This command creates an ext4 file system on the newly created /dev/md0 device.

To create a mount point for the RAID-5:
mkdir /mnt/raid5

This command creates a new directory named /mnt/raid5 that will be used as the mount point for the RAID-5.

To mount the RAID-5 on the mount point:
mount /dev/md0 /mnt/raid5

This command mounts the /dev/md0 device to the /mnt/raid5 mount point.

To see the details of the RAID-5 partition:
mdadm -D /dev/md0

This command displays the detailed information about the /dev/md0 device, including its RAID level, the number of devices in the array, and their status.

To manually fail a disk:
mdadm /dev/md0 -f /dev/sdb

This command fails the disk /dev/sdb in the /dev/md0 array. The -f option is used to force the failure of the disk.

To remove the failed disk:
mdadm /dev/md0 -r /dev/sdb

This command removes the failed disk /dev/sdb from the /dev/md0 array.

To add a new disk in place of the failed disk:
mdadm /dev/md0 -a /dev/sde

This command adds the new disk /dev/sde to the /dev/md0 array in place of the failed disk /dev/sdb.

To unmount the RAID-5 file system:
umount /mnt/raid5

This command unmounts the /mnt/raid5 mount point.

To stop the RAID-5 volume:
mdadm --stop /dev/md0

This command stops the /dev/md0 RAID-5 volume.

To add a fourth disk to the RAID-5 volume:
mdadm /dev/md0 --add /dev/sdf

This command adds the fourth disk /dev/sdf to the /dev/md0 RAID-5 volume.

To grow the RAID-5 file system to include the fourth disk:
mdadm --grow /dev/md0 --raid-device=4

This command grows the RAID-5 file system

5. How to configure RAID – 5 in Linux?

  • To configure RAID – 5, minimum 3 disks are required and the partition id is “fd”.
  • In every disk approximately 25 – 30% of space is reserved for parity.
  • Reading and writing is very fast. So, it produces high performance.
  • This is used Stripping with parity concept.
  • if one disk is failed we can recover the data using remaining two disks and parity.
  • If two disks are failed, then we cannot recover the data.
  • So, there is no redundancy and fault tolerance in RAID – 5. Example : For example if the data is 1, 2, 3, 4, 5 and 6 then ….
To create RAID-5 using disks /dev/sdb and /dev/sdc:
mdadm -Cv /dev/md0 -n 2 /dev/sdb /dev/sdc -l 5
To check the RAID-5 creation status:
cat /proc/mdstat
To create an ext4 file system on the RAID-5:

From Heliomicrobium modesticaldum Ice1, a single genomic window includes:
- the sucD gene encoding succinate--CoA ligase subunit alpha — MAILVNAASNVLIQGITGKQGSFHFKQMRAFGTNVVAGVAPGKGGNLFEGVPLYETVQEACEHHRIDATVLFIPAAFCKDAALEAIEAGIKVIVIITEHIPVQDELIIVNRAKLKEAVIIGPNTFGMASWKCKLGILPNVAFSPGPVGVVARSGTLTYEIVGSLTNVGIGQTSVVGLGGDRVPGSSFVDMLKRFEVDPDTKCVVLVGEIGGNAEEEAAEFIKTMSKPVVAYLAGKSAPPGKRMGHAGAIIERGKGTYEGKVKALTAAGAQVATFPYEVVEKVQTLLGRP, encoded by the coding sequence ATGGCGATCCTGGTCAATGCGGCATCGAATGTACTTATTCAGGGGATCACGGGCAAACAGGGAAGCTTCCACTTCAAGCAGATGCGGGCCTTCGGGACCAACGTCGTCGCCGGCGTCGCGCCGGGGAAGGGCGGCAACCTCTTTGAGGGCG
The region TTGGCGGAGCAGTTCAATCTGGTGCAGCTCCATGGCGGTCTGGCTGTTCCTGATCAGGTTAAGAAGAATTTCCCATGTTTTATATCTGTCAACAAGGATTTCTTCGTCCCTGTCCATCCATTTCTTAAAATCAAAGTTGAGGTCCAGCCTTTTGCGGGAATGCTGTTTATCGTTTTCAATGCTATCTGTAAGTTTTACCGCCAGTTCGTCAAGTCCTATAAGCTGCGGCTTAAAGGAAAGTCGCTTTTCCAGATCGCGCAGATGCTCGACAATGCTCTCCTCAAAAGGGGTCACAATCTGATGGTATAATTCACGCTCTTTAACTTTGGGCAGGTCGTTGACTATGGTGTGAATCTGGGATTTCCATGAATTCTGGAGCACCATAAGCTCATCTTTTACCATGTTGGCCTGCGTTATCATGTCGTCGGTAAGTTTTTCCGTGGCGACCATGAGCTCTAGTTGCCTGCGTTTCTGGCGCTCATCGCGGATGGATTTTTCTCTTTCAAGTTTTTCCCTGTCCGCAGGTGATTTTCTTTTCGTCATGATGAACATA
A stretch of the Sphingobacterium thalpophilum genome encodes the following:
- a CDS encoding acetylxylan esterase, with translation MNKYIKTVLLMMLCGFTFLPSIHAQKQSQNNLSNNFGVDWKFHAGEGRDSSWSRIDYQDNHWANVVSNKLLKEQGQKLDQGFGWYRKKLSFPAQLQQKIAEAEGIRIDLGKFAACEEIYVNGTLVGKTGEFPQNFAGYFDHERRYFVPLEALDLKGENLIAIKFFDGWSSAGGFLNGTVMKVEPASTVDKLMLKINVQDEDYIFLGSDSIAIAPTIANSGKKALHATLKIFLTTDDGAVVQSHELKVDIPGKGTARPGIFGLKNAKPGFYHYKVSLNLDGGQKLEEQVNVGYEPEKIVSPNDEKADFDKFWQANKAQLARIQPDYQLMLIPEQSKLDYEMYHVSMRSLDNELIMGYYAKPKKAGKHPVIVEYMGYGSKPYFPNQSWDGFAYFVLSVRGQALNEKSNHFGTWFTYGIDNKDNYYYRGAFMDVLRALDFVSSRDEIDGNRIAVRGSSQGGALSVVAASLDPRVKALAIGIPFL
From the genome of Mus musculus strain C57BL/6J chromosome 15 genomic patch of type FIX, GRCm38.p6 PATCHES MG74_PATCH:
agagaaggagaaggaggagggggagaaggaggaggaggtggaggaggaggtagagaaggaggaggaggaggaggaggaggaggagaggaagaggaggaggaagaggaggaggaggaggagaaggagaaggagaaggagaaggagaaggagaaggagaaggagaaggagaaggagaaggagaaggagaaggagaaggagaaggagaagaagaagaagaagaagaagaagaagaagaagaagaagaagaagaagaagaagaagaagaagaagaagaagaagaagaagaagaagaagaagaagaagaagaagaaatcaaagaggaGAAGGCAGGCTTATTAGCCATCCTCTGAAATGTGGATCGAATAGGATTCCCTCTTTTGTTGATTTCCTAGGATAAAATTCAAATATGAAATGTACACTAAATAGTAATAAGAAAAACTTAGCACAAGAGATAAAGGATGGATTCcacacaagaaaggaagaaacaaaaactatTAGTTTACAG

mkfs.ext4 /dev/md0
To create a mount point for the RAID-5:
mkdir /mnt/raid5
To mount the RAID-5 on the mount point:
mount /dev/md0 /mnt/raid5
To see the details of the RAID-5 partition:
mdadm -D /dev/md0
To manually fail the disk:
mdadm /dev/md0 -f /dev/sdb
To remove the failed disk:
mdadm /dev/md0 -r /dev/sdb
To add a new disk in place of the failed disk:
mdadm /dev/md0 -a /dev/sde
To unmount the RAID file system:
umount /mnt/raid5
To stop the RAID-5 volume:
mdadm --stop /dev/md0
To add a fourth disk to the RAID-5 volume:
mdadm /dev/md0 --add /dev/sdf
To grow the RAID-5 file system:
mdadm --grow /dev/md0 --raid_device=4

6. What are the main advantages of RAID – 5

RAID – 5 uses Stripping with parity and requires only three disks. Because of Stripping the data reading and writing will be fast. And by using parity we can recover the data if one of the three disks failed. So, the main advantage of RAID-5 we can get fast writing, reading, and also redundancy fault tolerance at less expensive.

7. I have four disks each 1TB in RAID – (1+0). So, total how much disk space can I utilize in that

RAID – (1+0)?

RAID – (1+0) means Mirroring + Stripping. It requires 4 disks, ie., 2 disks for mirroring and the remaining 2 disks for stripping. And 5 – 10% of disk space is used for superblock information. So, finally we can utilize 2TB – 2TB X 10% disk space in that RAID – (1+0).

8. If two disks failed in RAID – (1+0), can we recover the data?

The RAID – (1+0) requires minimum 4 disks and it uses Mirroring + Stripping. If one disk is failed we can recover the data, but if two disks are failed we cannot recover the data.

9. How many types of disk space issues can we normally get?

(i) Disk is full.
(ii) Disk is failing or failed.
(iii) File system corrupted or crashed.
(iv) O/S is not recognizing the remote luns when scanning, …etc.,